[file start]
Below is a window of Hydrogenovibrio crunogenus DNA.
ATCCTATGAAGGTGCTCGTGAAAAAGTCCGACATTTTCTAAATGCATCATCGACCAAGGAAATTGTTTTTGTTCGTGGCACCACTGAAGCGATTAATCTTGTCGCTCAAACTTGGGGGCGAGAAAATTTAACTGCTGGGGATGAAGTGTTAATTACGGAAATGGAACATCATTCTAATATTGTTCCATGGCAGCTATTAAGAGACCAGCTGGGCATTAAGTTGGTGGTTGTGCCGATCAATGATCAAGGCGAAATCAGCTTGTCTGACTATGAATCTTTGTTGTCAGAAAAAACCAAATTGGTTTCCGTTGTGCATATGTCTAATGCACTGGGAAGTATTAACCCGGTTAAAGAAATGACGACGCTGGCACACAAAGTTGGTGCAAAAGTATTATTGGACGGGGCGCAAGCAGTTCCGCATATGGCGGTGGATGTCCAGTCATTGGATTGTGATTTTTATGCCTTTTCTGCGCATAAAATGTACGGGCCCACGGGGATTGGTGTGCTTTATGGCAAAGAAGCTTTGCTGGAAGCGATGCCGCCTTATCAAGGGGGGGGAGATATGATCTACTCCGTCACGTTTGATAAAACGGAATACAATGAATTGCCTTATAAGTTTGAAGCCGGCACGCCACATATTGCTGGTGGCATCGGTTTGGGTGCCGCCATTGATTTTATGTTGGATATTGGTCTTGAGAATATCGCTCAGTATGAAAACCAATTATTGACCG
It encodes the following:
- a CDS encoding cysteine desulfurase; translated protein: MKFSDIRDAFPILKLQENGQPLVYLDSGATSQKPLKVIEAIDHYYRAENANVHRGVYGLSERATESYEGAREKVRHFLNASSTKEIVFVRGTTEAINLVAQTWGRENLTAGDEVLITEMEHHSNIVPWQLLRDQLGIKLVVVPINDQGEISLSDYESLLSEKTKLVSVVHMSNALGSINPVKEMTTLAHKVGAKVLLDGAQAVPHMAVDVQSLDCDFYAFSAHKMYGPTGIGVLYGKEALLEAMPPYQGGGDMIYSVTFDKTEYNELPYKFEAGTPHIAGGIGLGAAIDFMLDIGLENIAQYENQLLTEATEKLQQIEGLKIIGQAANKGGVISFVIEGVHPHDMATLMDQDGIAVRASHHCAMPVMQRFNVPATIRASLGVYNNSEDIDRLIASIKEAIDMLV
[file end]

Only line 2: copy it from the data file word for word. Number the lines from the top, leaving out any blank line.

ATCCTATGAAGGTGCTCGTGAAAAAGTCCGACATTTTCTAAATGCATCATCGACCAAGGAAATTGTTTTTGTTCGTGGCACCACTGAAGCGATTAATCTTGTCGCTCAAACTTGGGGGCGAGAAAATTTAACTGCTGGGGATGAAGTGTTAATTACGGAAATGGAACATCATTCTAATATTGTTCCATGGCAGCTATTAAGAGACCAGCTGGGCATTAAGTTGGTGGTTGTGCCGATCAATGATCAAGGCGAAATCAGCTTGTCTGACTATGAATCTTTGTTGTCAGAAAAAACCAAATTGGTTTCCGTTGTGCATATGTCTAATGCACTGGGAAGTATTAACCCGGTTAAAGAAATGACGACGCTGGCACACAAAGTTGGTGCAAAAGTATTATTGGACGGGGCGCAAGCAGTTCCGCATATGGCGGTGGATGTCCAGTCATTGGATTGTGATTTTTATGCCTTTTCTGCGCATAAAATGTACGGGCCCACGGGGATTGGTGTGCTTTATGGCAAAGAAGCTTTGCTGGAAGCGATGCCGCCTTATCAAGGGGGGGGAGATATGATCTACTCCGTCACGTTTGATAAAACGGAATACAATGAATTGCCTTATAAGTTTGAAGCCGGCACGCCACATATTGCTGGTGGCATCGGTTTGGGTGCCGCCATTGATTTTATGTTGGATATTGGTCTTGAGAATATCGCTCAGTATGAAAACCAATTATTGACCG